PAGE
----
Beltsville Academy Guidance Office 

    Ms. Julia Cant-Warrick: Grades PK - 5 Professional School Counselor 

    Ms. Diane Bryant: Grades 6 - 8 Professional School Counselor

    Ms. Roxanna Reynolds: Parent Engagement Assistant 

    Ms. Jocelyn Samuel:  In-School Suspension Monitor 


    Please contact your child’s counselor for office appointments at 301-572-0630


     Some Available Services in the Counseling office:

    • Individual Counseling - to help students confront and solve problems that interfere with academic, career, personal/social development; this is not therapeutic in nature (short-term basis only)
    • Small Group Counseling - for students to discuss shared issues with peers
    • Crisis Counseling - in the event of an emergency
    • Student and family referrals to outside counseling or community agencies as needed
    • Advocacy - student rights
    • Classroom Guidance - the school counselors push into classes and teach courses to all students about Character Education. Class discussions and activities pertain to traits such as manners, respect, responsibility, cooperation, etc.
    • ILP - Individual Learning Plan for all students to help explore academic and career goals.


    Important Links   Career Exploration 
    Service Learning Hours 

    SLH Verification

    Science and Tech Testing

    Work Permit Fact Sheet

    Work Permit

    Daily Progress Report

    A website listing links to websites on career exploration for
    various career fields.

    Career Planning: A website for parents of teens and pre-teens giving advice
    on helping your child begin career exploration. 




    Study Skills


    Eight Study Secrets of Great Students
    1. Set Goals - Goals help to focus on the future.
     Goals need to be specific.
     Write down your goals and post them where you can
     see them.
    2. Plan Your Time - Use a calendar to keep track of all your
     activities, including when you have homework and large
     projects due. If you have conflicts, school comes
    3. Study Every Day - Take time out to review assignments, even when
     you have no homework.
    4. Take Notes in Class - Teachers almost always tell you what's
     likely to be on the test. So if you take notes, you'll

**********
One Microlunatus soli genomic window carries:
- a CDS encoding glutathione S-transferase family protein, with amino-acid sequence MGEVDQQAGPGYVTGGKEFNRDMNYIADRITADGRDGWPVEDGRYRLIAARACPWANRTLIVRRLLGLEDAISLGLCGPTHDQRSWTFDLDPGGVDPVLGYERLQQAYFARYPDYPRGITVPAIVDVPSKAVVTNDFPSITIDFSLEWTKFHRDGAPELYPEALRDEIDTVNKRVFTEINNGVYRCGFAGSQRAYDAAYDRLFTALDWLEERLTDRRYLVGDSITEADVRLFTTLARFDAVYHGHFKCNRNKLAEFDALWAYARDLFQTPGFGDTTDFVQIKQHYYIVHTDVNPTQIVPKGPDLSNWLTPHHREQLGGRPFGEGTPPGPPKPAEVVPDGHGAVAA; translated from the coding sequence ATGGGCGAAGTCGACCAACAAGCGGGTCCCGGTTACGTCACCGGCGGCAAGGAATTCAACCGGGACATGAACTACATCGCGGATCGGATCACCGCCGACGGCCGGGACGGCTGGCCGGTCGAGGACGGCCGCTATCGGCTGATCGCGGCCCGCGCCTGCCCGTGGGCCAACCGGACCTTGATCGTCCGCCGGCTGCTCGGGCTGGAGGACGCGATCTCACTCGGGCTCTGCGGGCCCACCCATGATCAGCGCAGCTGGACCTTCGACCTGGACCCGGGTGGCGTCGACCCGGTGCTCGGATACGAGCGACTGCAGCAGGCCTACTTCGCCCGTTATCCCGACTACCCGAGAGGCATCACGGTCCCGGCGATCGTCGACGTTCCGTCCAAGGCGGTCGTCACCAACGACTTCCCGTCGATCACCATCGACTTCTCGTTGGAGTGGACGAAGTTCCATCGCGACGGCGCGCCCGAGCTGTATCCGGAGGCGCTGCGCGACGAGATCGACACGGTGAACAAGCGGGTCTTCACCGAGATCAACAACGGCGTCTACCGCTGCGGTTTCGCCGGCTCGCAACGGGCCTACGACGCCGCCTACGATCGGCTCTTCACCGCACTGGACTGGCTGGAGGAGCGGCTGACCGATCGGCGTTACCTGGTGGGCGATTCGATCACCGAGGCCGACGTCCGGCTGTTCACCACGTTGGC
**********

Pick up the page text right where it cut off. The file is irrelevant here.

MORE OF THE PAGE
know what to study.
    5. Review Your Notes Shortly After Class - A quick review will help
     move the information from short-term memory into
     long-term memory.
    6. Make Sure You Have the Tools You Need - Bring your supplies to
     class with you, including paper, pencil or pen, and
     your book.
    7. Check the Details - Proofread your work before you turn it in. On
     a report, include visual aides. Check math
     assignments for accuracy.
    8. Get Ready the Night Before - Have a place in your house to keep
     your school stuff. Before you go to bed, check to make
     sure you have everything ready to walk out the door
     the next morning. Checking ahead will make you less
     rushed in the morning.



    This page contains answers to common questions of students and parents.

     How do I update my home information?

    To update home information, come to the guidance office and
    complete a new blue registration form. While completing the
    registration form, provide us with a copy of your lease, deed, or
    settlement papers.


    How do I verify that I've done Service Learning hours?

    Come to guidance and pick up a Service Learning Verification
    form. Have your supervisor and parent sign the form. Return the
    form to the guidance office. Note: The verification form has
    changed and students must use the new form to document their
    service learning as of January 1, 2008.


    Where can I do my service learning hours?

    Service Learning hours may be completed in any non-profit agency
    on the approved county list. Exceptions to the non-profit rule
    are licensed daycare facilities, nursing homes, and hospitals.
    Approved sites can be found by going to


    How old must I be to get a work permit, and where do I get one?

    You must be 14 years old to get a work permit. One may be
    obtained from the guidance office once you have been selected for
    employment. Students must see their counselor to get verification of
    their work permit.


    What information do I need to enroll my child at Beltsville Academy?

    If you are coming from a County school, you will need your
    withdrawal paperwork from the previous school and proof of